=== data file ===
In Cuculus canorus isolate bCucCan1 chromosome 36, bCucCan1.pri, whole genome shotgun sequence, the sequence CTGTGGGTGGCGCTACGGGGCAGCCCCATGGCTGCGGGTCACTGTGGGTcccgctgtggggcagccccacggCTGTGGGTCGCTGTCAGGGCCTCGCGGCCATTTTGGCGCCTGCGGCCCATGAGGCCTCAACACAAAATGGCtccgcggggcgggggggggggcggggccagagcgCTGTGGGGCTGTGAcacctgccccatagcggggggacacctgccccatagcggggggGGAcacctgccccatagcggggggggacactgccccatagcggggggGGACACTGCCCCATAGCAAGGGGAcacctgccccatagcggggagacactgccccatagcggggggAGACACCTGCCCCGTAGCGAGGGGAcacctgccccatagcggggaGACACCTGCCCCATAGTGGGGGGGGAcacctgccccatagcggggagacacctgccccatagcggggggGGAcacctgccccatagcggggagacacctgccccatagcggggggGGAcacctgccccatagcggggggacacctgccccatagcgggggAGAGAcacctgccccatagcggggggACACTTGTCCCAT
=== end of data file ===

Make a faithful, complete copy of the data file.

In Cuculus canorus isolate bCucCan1 chromosome 36, bCucCan1.pri, whole genome shotgun sequence, the sequence CTGTGGGTGGCGCTACGGGGCAGCCCCATGGCTGCGGGTCACTGTGGGTcccgctgtggggcagccccacggCTGTGGGTCGCTGTCAGGGCCTCGCGGCCATTTTGGCGCCTGCGGCCCATGAGGCCTCAACACAAAATGGCtccgcggggcgggggggggggcggggccagagcgCTGTGGGGCTGTGAcacctgccccatagcggggggacacctgccccatagcggggggGGAcacctgccccatagcggggggggacactgccccatagcggggggGGACACTGCCCCATAGCAAGGGGAcacctgccccatagcggggagacactgccccatagcggggggAGACACCTGCCCCGTAGCGAGGGGAcacctgccccatagcggggaGACACCTGCCCCATAGTGGGGGGGGAcacctgccccatagcggggagacacctgccccatagcggggggGGAcacctgccccatagcggggagacacctgccccatagcggggggGGAcacctgccccatagcggggggacacctgccccatagcgggggAGAGAcacctgccccatagcggggggACACTTGTCCCAT